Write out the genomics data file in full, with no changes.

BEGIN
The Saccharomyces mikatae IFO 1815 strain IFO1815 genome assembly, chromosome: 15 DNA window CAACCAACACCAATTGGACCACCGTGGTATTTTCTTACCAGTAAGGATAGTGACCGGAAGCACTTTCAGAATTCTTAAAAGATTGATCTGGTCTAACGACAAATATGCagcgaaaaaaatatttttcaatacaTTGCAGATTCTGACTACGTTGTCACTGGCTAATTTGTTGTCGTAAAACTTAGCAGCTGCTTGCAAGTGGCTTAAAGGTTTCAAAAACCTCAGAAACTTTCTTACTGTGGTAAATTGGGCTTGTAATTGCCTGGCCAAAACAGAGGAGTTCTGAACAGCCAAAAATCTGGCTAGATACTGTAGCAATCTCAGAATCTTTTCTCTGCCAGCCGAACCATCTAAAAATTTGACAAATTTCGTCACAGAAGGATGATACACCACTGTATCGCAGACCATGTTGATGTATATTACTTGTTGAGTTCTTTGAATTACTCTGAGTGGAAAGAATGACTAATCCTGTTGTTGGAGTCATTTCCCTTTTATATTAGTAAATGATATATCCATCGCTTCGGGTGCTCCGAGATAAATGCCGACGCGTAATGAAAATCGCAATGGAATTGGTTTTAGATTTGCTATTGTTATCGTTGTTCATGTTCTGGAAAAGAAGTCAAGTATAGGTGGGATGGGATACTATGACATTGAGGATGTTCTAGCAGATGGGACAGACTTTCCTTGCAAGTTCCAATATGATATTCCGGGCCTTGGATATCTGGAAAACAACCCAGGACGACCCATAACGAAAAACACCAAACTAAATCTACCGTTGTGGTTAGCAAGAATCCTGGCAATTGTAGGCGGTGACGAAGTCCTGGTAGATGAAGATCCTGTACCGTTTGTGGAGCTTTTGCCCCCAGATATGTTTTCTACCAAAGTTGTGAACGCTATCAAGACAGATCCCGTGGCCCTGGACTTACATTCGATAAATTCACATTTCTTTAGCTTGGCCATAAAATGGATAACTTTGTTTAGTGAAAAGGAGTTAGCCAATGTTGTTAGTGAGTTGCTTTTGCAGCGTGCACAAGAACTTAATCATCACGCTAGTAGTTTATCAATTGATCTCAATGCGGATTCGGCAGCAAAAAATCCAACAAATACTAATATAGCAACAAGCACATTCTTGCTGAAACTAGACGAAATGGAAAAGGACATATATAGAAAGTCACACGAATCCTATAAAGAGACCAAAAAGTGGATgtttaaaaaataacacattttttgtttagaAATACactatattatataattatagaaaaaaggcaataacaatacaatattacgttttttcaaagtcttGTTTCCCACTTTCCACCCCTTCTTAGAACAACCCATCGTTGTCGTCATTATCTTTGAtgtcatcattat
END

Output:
The Saccharomyces mikatae IFO 1815 strain IFO1815 genome assembly, chromosome: 15 DNA window CAACCAACACCAATTGGACCACCGTGGTATTTTCTTACCAGTAAGGATAGTGACCGGAAGCACTTTCAGAATTCTTAAAAGATTGATCTGGTCTAACGACAAATATGCagcgaaaaaaatatttttcaatacaTTGCAGATTCTGACTACGTTGTCACTGGCTAATTTGTTGTCGTAAAACTTAGCAGCTGCTTGCAAGTGGCTTAAAGGTTTCAAAAACCTCAGAAACTTTCTTACTGTGGTAAATTGGGCTTGTAATTGCCTGGCCAAAACAGAGGAGTTCTGAACAGCCAAAAATCTGGCTAGATACTGTAGCAATCTCAGAATCTTTTCTCTGCCAGCCGAACCATCTAAAAATTTGACAAATTTCGTCACAGAAGGATGATACACCACTGTATCGCAGACCATGTTGATGTATATTACTTGTTGAGTTCTTTGAATTACTCTGAGTGGAAAGAATGACTAATCCTGTTGTTGGAGTCATTTCCCTTTTATATTAGTAAATGATATATCCATCGCTTCGGGTGCTCCGAGATAAATGCCGACGCGTAATGAAAATCGCAATGGAATTGGTTTTAGATTTGCTATTGTTATCGTTGTTCATGTTCTGGAAAAGAAGTCAAGTATAGGTGGGATGGGATACTATGACATTGAGGATGTTCTAGCAGATGGGACAGACTTTCCTTGCAAGTTCCAATATGATATTCCGGGCCTTGGATATCTGGAAAACAACCCAGGACGACCCATAACGAAAAACACCAAACTAAATCTACCGTTGTGGTTAGCAAGAATCCTGGCAATTGTAGGCGGTGACGAAGTCCTGGTAGATGAAGATCCTGTACCGTTTGTGGAGCTTTTGCCCCCAGATATGTTTTCTACCAAAGTTGTGAACGCTATCAAGACAGATCCCGTGGCCCTGGACTTACATTCGATAAATTCACATTTCTTTAGCTTGGCCATAAAATGGATAACTTTGTTTAGTGAAAAGGAGTTAGCCAATGTTGTTAGTGAGTTGCTTTTGCAGCGTGCACAAGAACTTAATCATCACGCTAGTAGTTTATCAATTGATCTCAATGCGGATTCGGCAGCAAAAAATCCAACAAATACTAATATAGCAACAAGCACATTCTTGCTGAAACTAGACGAAATGGAAAAGGACATATATAGAAAGTCACACGAATCCTATAAAGAGACCAAAAAGTGGATgtttaaaaaataacacattttttgtttagaAATACactatattatataattatagaaaaaaggcaataacaatacaatattacgttttttcaaagtcttGTTTCCCACTTTCCACCCCTTCTTAGAACAACCCATCGTTGTCGTCATTATCTTTGAtgtcatcattat